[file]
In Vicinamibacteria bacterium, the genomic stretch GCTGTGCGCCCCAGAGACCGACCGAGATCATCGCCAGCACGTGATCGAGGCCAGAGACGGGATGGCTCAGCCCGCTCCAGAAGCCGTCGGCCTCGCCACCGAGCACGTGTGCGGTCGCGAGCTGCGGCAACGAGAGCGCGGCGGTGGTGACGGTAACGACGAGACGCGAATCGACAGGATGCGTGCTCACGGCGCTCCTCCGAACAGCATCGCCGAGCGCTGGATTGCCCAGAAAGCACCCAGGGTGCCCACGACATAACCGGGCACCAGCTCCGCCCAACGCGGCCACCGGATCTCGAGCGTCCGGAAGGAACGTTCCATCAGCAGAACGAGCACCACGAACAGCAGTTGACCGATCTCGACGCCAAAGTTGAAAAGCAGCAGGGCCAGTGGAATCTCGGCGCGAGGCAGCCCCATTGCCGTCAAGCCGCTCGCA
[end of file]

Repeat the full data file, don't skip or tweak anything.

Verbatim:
In Vicinamibacteria bacterium, the genomic stretch GCTGTGCGCCCCAGAGACCGACCGAGATCATCGCCAGCACGTGATCGAGGCCAGAGACGGGATGGCTCAGCCCGCTCCAGAAGCCGTCGGCCTCGCCACCGAGCACGTGTGCGGTCGCGAGCTGCGGCAACGAGAGCGCGGCGGTGGTGACGGTAACGACGAGACGCGAATCGACAGGATGCGTGCTCACGGCGCTCCTCCGAACAGCATCGCCGAGCGCTGGATTGCCCAGAAAGCACCCAGGGTGCCCACGACATAACCGGGCACCAGCTCCGCCCAACGCGGCCACCGGATCTCGAGCGTCCGGAAGGAACGTTCCATCAGCAGAACGAGCACCACGAACAGCAGTTGACCGATCTCGACGCCAAAGTTGAAAAGCAGCAGGGCCAGTGGAATCTCGGCGCGAGGCAGCCCCATTGCCGTCAAGCCGCTCGCA